Answer to a question from a reader

What can I do if my tenant refuses to pay his rent or vacate the premises and I cannot afford to pay for his electricity?

The short answer

A landlord cannot cut off a tenant's electricity even if he is in arrears with rent. You need to apply for an eviction order from the court.

The whole question

Dear Athalie

I have been letting an outbuilding in my yard as a spaza shop. The tenant's lease expired on 1 April and, although I have served him a written notice to settle his outstanding payments and vacate the premises, he refuses to do so. 

I have to pay the council a business levy for electricity and the tenant's usage - amounting to about R2,600 per month. I am a pensioner and cannot afford this, so I feel I have no alternative but to shut down his electricity. Can I do that?

The long answer

A landlord may not cut off a tenant’s electricity even if he is in arrears with the rent. This would be considered an illegal eviction, and so the tenant would be able to get the electricity restored until he was legally evicted by a sheriff of the court after you had obtained a court order for his eviction. In terms of the Constitution, no one may be evicted without a court order. This is under the Prevention of Illegal Eviction from and Unlawful Occupation of Land Act No. 19 of 1998, known as the PIE Act.

To get such a court order, you would need to get a date for a court hearing and you would need to give this date in writing to the tenant, who is entitled to appear in court on that day and give his side of the story. The court would have to be satisfied that the eviction was fair and reasonable before granting an order. 

The Western Cape government on their website has this to say about a lease that expired during the state of disaster, which was lifted on 4 April 2022:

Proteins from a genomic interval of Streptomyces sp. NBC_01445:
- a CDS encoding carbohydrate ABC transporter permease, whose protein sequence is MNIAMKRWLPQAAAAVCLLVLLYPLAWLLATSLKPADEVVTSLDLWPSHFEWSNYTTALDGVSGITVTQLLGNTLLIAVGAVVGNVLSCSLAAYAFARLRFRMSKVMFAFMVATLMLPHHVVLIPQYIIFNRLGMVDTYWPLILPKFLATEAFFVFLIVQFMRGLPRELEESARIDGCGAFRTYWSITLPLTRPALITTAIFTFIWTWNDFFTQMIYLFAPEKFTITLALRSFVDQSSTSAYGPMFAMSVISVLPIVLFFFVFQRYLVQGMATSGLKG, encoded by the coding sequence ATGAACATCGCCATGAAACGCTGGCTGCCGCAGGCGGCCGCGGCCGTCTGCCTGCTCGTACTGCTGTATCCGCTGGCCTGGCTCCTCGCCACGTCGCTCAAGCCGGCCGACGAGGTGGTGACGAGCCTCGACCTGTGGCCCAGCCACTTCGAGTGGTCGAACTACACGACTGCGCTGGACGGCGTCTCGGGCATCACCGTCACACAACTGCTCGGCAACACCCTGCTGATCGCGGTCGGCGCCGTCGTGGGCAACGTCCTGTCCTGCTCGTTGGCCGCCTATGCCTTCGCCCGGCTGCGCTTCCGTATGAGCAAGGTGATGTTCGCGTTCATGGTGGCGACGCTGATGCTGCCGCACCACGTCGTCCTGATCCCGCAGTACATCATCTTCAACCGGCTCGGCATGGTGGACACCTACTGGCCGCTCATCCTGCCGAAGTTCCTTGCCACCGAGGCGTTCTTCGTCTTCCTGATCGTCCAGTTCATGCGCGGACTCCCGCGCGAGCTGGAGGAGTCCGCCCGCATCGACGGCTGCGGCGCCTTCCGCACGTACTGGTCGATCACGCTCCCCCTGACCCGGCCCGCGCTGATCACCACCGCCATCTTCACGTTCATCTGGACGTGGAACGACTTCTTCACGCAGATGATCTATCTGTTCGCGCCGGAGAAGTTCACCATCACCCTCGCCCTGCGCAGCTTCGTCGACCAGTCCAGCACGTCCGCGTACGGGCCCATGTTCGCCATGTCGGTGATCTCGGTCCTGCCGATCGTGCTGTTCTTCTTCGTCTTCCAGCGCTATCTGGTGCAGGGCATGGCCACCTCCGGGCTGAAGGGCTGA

“The lease agreement will continue on a month-to-month basis until the lockdown has been ended. The tenant will be liable for payment of all rental and utilities during this period.

Check your previous lease for a renewal clause that outlines how much notice you must give in such a situation.

If there is no such clause, then the two of you have, through your actions, effectively renewed the previous lease, on the same terms and conditions, and for the full period stated in the original agreement. This means that you will have to invoke the cancellation clause of the original lease, if there is one, in order to get out of the agreement.

Without a cancellation clause, the best way to get out of the contract would have been to give your tenant one month's notice, in writing, before the lease expired. (So if you were nearing the end of a 12-month lease, you should have let your tenant know, in writing, at the end of the eleventh month.)”

The lease may specify what a breach of contract would be (e.g., failure to pay the rent) and what the consequence of such a breach would be (e.g., cancellation of the lease agreement).

But in any case, if he refused to vacate the premises, you would need an eviction order from the court. As the state of disaster was lifted on 4 April, there is no longer a moratorium on evictions, but you still need a court order.

You could also approach the Rental Housing Tribunal (RHT) for assistance in this matter. These are independent provincial bodies set up to resolve disputes between landlords and tenants, whose rulings have the same power as a magistrate’s court.

The Rental Housing Act 50 of 1999 says that a landlord may “recover unpaid rental or any other amount that is due and payable after obtaining a ruling by the Tribunal or an order of a court of law: terminate the lease in respect of rental housing property on grounds that do not constitute an unfair practice and are specified in the lease.”

These are their contact details in the Western Cape:

For all general enquiries

For dispute-related enquiries

But a Tribunal cannot eject the tenant – only the sheriff of the court has that power, in terms of an eviction order.

You could also ask Legal Aid for assistance if you qualify for legal assistance in terms of their means test.

These are their contact details:

Legal Aid Advice Line (Toll-free): 0800 110 110

Please-Call-Me number: 079 835 7179

Tel: 0800 110 110 (Mon to Fri 8am – 4pm)

079 835 7179 (Please Call Me)


Wishing you the best,

Answered on Sept. 5, 2023, 1:22 p.m.

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